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The Chilcot report: Tell us what you have discovered

MEE wants you to help us find the stories hidden inside Sir John Chilcot's 2.6 million-word report into the UK's involvement in Iraq war
The Chilcot report: Four times the length of War and Peace (AFP)

Sir John Chilcot's long-awaited report into the UK's role in the 2003 invasion of Iraq and its bloody aftermath is now published in its entirety online.

Journalists and experts are now poring over the report for insights into what Chilcot concluded had been a military adventure based on flawed intelligence following which the occupation of Iraq had been "mishandled at every level".

MEE columnist Peter Oborne explains the significance of the report.

But at 2.6 million words and 12 volumes, it is likely to be a while before anyone can claim to have read it exhaustively.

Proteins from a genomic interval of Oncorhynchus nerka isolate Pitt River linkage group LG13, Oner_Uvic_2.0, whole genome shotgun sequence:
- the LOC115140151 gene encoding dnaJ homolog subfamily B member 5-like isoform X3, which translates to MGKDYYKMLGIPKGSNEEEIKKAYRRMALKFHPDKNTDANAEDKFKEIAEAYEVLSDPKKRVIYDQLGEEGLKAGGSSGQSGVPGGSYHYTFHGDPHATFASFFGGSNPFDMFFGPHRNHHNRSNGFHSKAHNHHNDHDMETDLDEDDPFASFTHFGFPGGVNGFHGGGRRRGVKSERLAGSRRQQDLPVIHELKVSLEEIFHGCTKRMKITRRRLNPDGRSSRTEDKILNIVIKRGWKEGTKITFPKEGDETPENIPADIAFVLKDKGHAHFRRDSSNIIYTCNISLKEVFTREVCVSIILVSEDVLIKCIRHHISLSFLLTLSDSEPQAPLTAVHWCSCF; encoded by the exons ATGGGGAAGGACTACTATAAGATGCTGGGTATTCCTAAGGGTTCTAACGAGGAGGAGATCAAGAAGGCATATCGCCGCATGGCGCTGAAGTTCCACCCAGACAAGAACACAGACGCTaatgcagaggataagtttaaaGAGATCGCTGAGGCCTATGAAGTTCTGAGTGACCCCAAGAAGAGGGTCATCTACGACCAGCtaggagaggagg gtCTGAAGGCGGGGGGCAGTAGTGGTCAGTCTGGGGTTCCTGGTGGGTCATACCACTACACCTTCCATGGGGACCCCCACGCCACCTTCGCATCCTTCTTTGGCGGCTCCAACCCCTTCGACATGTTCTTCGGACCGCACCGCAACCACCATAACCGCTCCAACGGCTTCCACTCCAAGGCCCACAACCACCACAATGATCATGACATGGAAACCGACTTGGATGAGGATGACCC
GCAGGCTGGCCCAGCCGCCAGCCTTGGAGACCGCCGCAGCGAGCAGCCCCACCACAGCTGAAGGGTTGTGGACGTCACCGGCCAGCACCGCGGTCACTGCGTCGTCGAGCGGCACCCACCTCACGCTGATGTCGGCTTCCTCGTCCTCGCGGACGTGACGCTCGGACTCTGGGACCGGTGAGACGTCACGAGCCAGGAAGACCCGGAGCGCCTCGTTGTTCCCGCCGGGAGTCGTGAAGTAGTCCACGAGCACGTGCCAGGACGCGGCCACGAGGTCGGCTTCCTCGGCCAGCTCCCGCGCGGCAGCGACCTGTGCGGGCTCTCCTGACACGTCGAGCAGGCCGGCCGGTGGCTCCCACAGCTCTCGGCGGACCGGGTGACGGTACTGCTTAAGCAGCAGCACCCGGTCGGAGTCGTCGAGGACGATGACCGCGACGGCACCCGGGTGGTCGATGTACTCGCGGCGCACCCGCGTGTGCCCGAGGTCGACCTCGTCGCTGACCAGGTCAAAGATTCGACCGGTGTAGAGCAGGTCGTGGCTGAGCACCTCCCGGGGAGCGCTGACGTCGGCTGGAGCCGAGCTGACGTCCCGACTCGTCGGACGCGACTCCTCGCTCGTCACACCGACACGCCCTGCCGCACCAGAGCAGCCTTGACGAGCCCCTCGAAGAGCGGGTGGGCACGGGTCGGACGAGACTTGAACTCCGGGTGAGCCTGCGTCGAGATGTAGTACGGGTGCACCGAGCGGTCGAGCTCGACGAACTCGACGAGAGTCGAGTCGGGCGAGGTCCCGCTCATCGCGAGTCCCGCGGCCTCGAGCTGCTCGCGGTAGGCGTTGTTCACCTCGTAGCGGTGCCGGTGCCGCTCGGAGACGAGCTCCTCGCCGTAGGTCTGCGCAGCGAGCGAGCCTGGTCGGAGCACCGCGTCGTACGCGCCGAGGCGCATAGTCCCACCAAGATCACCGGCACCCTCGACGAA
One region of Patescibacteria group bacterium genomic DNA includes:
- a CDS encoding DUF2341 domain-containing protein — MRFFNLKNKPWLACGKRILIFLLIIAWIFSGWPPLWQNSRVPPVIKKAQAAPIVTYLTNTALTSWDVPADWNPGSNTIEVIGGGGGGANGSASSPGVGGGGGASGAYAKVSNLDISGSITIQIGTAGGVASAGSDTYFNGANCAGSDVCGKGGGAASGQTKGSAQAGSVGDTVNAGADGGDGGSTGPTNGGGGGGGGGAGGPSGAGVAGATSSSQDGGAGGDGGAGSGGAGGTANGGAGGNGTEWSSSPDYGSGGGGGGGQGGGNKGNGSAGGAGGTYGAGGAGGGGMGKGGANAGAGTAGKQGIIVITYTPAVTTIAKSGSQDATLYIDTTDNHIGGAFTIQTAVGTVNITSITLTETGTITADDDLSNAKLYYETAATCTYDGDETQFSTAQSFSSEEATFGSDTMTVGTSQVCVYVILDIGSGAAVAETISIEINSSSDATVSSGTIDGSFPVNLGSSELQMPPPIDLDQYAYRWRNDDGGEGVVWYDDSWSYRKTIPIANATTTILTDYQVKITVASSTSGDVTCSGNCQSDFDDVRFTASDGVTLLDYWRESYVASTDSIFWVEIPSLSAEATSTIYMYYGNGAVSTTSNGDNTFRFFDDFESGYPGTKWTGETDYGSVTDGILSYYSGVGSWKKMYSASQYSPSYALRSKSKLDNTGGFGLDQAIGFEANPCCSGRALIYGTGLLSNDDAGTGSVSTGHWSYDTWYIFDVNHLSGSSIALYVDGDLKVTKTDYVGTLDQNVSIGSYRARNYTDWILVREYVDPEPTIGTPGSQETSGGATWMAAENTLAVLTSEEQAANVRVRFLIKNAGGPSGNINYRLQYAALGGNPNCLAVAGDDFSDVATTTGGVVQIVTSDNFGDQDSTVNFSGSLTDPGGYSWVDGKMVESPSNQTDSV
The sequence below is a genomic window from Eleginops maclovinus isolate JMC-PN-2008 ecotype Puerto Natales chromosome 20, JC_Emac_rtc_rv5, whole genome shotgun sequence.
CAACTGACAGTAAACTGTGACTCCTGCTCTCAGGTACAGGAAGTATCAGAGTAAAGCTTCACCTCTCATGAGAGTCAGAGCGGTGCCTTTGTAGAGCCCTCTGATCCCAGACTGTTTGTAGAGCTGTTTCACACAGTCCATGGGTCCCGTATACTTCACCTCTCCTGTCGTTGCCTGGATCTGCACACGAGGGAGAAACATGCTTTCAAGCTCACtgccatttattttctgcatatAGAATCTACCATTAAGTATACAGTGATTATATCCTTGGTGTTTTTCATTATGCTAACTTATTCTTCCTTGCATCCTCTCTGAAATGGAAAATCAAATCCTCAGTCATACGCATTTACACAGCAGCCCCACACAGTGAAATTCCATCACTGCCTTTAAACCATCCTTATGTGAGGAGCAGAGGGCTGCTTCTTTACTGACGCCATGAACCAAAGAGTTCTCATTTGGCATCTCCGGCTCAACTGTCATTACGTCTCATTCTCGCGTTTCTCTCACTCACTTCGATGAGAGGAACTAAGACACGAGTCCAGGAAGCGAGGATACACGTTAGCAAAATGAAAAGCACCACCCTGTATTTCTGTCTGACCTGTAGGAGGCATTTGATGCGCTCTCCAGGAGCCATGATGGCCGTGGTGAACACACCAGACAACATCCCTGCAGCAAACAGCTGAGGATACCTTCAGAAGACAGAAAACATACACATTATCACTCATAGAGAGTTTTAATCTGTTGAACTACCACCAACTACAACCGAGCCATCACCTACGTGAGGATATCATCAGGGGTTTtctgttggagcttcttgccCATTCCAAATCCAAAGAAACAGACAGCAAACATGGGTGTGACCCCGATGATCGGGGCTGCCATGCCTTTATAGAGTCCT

In the meantime, we want you to tell us here at Middle East Eye what you have discovered so far.

The report contains private memos between then prime minister Tony Blair and US President George W Bush revealing the personal nature of the UK's relationship with the US, the diplomacy that led to war, details about civilian and military casualties, and background to the conflict tracing British involvement in the country back to the 16th century, along with much more fascinating and forensic detail.

Click here to go to the Iraq Inquiry website where you can download volumes of the report and explore oral and written evidence submitted to the inquiry since it began its work in 2009.

We've set up an email address - [email protected] - where you can send any comments, stories or findings you discover as you read. 

You can also tweet at us (@MiddleEastEye) or get in touch through FacebookOr you can describe your findings in the comments box below.

When you get in touch, please include a paragraph reference from the report and tell us why you consider the information you have discovered to be significant.

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